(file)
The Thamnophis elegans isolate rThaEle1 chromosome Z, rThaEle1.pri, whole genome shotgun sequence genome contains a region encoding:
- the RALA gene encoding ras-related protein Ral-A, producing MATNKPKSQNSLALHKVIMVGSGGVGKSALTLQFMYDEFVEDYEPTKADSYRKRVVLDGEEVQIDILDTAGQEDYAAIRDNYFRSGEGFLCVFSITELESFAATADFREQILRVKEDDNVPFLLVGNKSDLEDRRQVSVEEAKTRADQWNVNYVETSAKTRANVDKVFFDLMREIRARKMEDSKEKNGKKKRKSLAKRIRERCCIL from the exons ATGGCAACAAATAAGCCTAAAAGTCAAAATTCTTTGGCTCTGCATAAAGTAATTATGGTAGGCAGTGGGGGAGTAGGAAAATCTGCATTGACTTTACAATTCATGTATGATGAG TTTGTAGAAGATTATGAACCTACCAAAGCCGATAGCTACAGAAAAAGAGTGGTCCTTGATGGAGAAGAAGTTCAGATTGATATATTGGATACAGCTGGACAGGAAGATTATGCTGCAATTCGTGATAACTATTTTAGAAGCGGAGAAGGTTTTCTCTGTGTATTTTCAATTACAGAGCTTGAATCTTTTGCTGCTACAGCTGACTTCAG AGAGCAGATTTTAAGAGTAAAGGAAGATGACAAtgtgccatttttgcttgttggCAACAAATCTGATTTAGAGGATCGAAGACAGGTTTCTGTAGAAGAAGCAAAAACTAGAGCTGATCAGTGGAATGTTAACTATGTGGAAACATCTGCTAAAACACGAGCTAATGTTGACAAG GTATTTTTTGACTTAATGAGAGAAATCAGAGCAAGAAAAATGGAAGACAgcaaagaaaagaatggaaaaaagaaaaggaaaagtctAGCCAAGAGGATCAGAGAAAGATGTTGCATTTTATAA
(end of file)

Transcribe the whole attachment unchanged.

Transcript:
The Thamnophis elegans isolate rThaEle1 chromosome Z, rThaEle1.pri, whole genome shotgun sequence genome contains a region encoding:
- the RALA gene encoding ras-related protein Ral-A, producing MATNKPKSQNSLALHKVIMVGSGGVGKSALTLQFMYDEFVEDYEPTKADSYRKRVVLDGEEVQIDILDTAGQEDYAAIRDNYFRSGEGFLCVFSITELESFAATADFREQILRVKEDDNVPFLLVGNKSDLEDRRQVSVEEAKTRADQWNVNYVETSAKTRANVDKVFFDLMREIRARKMEDSKEKNGKKKRKSLAKRIRERCCIL from the exons ATGGCAACAAATAAGCCTAAAAGTCAAAATTCTTTGGCTCTGCATAAAGTAATTATGGTAGGCAGTGGGGGAGTAGGAAAATCTGCATTGACTTTACAATTCATGTATGATGAG TTTGTAGAAGATTATGAACCTACCAAAGCCGATAGCTACAGAAAAAGAGTGGTCCTTGATGGAGAAGAAGTTCAGATTGATATATTGGATACAGCTGGACAGGAAGATTATGCTGCAATTCGTGATAACTATTTTAGAAGCGGAGAAGGTTTTCTCTGTGTATTTTCAATTACAGAGCTTGAATCTTTTGCTGCTACAGCTGACTTCAG AGAGCAGATTTTAAGAGTAAAGGAAGATGACAAtgtgccatttttgcttgttggCAACAAATCTGATTTAGAGGATCGAAGACAGGTTTCTGTAGAAGAAGCAAAAACTAGAGCTGATCAGTGGAATGTTAACTATGTGGAAACATCTGCTAAAACACGAGCTAATGTTGACAAG GTATTTTTTGACTTAATGAGAGAAATCAGAGCAAGAAAAATGGAAGACAgcaaagaaaagaatggaaaaaagaaaaggaaaagtctAGCCAAGAGGATCAGAGAAAGATGTTGCATTTTATAA